Director: David Ayer (2016)
Starring: Will Smith, Margot Robbie, Jared Leto
Find it: IMDB
A gang of murderers, reluctant heroes and psychopaths team up to (reluctantly) save the world from mysterious supernatural forces which threaten to destroy it, brooding a lot and constantly threatening each other in the process. But enough about Justice League, which isn't even out yet. Before that, another gang of murders, reluctant heroes and psychopaths team up to (reluctantly) save the world from mysterious supernatural forces which threaten to destroy it. But do they brood a lot and constantly threaten each other in the process? Well they do a bit - but mostly, they seem to like each other a lot more than the actual Justice League so far.
Task Force X, aka, the Suicide Squad: a ragtag band of captured supervillains, forced into collaboration with the government in exchange for mildly commuted sentences. Master assassin Deadshot (Will Smith, fun again), Joker's squeeze Harley Quinn (Margot Robbie), Aussie nut Captain Boomerang (Jai Courtney), cannibal mutant Killer Croc (Adewale Akinnouye-Agbaje, so hidden under prosthetics that it may as well be anyone), human fireball Diablo (a literally unrecognisable Jay Hernandez) and, um, expert climber Slipknot (Adam Beach), who doesn't even rate an introduction until about twenty minutes into the film. Together with minders Rick Flag (Joel Kinnaman) and sword lady Katana (Karen Fukuhara) the team are dispatched to save a mysterious VIP from the ground zero of a supernatural event caused by all-powerful witch Enchantress (Cara Delevinge) and her CGI brother. Plus the Joker (Jared Leto) for some reason.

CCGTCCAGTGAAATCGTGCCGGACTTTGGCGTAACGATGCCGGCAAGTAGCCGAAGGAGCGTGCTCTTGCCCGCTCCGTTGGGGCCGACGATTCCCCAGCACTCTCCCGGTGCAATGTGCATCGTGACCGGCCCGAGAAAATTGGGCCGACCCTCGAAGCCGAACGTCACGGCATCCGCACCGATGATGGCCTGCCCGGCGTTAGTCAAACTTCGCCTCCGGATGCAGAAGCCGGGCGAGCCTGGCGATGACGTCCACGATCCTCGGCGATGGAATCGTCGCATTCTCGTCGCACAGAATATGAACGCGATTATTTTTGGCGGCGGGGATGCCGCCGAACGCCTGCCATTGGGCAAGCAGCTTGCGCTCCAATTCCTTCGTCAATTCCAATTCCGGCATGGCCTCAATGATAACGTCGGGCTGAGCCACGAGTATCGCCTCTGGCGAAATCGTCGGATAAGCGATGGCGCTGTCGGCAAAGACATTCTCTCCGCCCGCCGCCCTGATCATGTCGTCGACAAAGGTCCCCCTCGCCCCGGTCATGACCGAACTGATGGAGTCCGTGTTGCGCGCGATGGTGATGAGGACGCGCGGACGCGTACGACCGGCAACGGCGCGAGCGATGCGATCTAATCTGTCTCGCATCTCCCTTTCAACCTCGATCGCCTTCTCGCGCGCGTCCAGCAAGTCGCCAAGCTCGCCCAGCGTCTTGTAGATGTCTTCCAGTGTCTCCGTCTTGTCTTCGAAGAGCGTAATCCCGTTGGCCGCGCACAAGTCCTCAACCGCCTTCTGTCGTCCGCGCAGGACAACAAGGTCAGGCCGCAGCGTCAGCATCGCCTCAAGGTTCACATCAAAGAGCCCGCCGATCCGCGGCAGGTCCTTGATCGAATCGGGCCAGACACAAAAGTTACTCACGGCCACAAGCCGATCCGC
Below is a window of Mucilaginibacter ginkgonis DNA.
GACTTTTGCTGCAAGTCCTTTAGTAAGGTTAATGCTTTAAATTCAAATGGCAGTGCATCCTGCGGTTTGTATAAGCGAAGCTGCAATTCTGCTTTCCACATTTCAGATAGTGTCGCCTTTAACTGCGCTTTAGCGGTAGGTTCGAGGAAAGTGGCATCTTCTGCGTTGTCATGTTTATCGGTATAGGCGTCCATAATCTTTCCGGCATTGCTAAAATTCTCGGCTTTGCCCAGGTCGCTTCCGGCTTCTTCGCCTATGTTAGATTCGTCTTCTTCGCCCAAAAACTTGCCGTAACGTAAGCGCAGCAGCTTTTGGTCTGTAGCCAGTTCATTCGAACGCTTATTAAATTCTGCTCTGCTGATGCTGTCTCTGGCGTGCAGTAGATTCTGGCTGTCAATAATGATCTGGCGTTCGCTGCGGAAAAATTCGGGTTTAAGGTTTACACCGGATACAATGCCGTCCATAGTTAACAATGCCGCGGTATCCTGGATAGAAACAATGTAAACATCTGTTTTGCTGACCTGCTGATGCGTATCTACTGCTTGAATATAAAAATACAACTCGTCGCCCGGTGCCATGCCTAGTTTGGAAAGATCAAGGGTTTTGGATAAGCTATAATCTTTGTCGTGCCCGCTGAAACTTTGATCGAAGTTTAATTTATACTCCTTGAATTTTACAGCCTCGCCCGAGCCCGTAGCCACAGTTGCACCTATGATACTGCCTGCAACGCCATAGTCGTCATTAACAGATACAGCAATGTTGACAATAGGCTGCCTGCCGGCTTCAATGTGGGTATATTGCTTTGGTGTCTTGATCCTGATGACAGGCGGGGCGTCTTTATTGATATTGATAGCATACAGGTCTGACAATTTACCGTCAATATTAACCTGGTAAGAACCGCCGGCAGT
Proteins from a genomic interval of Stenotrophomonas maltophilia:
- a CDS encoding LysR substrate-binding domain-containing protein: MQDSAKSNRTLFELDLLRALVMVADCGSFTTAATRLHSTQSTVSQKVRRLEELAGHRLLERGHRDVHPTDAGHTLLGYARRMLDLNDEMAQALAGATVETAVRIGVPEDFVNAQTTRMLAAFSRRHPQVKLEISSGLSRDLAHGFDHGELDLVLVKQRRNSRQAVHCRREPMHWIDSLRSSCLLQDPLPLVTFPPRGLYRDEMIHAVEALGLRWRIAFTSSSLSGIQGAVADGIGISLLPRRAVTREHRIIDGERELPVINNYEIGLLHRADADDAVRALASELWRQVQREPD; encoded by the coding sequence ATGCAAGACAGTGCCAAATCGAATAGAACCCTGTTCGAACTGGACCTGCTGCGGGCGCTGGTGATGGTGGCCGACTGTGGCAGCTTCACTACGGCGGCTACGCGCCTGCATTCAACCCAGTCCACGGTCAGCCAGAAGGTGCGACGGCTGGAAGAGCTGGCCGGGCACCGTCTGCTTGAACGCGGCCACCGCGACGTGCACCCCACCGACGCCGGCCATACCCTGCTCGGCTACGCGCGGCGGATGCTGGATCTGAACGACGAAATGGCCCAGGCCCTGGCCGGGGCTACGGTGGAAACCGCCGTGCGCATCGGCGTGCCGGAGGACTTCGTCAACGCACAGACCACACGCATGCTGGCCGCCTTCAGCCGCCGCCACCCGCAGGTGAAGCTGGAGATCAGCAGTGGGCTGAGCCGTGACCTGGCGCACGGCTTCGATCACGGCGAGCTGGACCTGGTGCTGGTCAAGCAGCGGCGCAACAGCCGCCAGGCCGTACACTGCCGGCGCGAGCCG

If introducing all of that takes up a whole lot of review time, now you know how it feels to watch the first half of Suicide Squad, which spends so long setting up characters that by the time the Squad are set to their mission, it feels like the film should be half over already. "What if Superman had decided to fly in, rip the roof off of the White House and grab the President right out of the Oval Office?' asks scary suit Amanda Waller (Viola Davis), continuing the theme of a DC cinematic universe in which Superman is such an unknowable dickhead that Batman and the government have to create contingency plans against him. Turns out that it's not Superman she needed worry about, but rather one of her own recruits, as Enchantress breaks loose to wreak havoc upon the world, creating an army of faceless zombies upon the ground and a giant portal to... something... in the sky.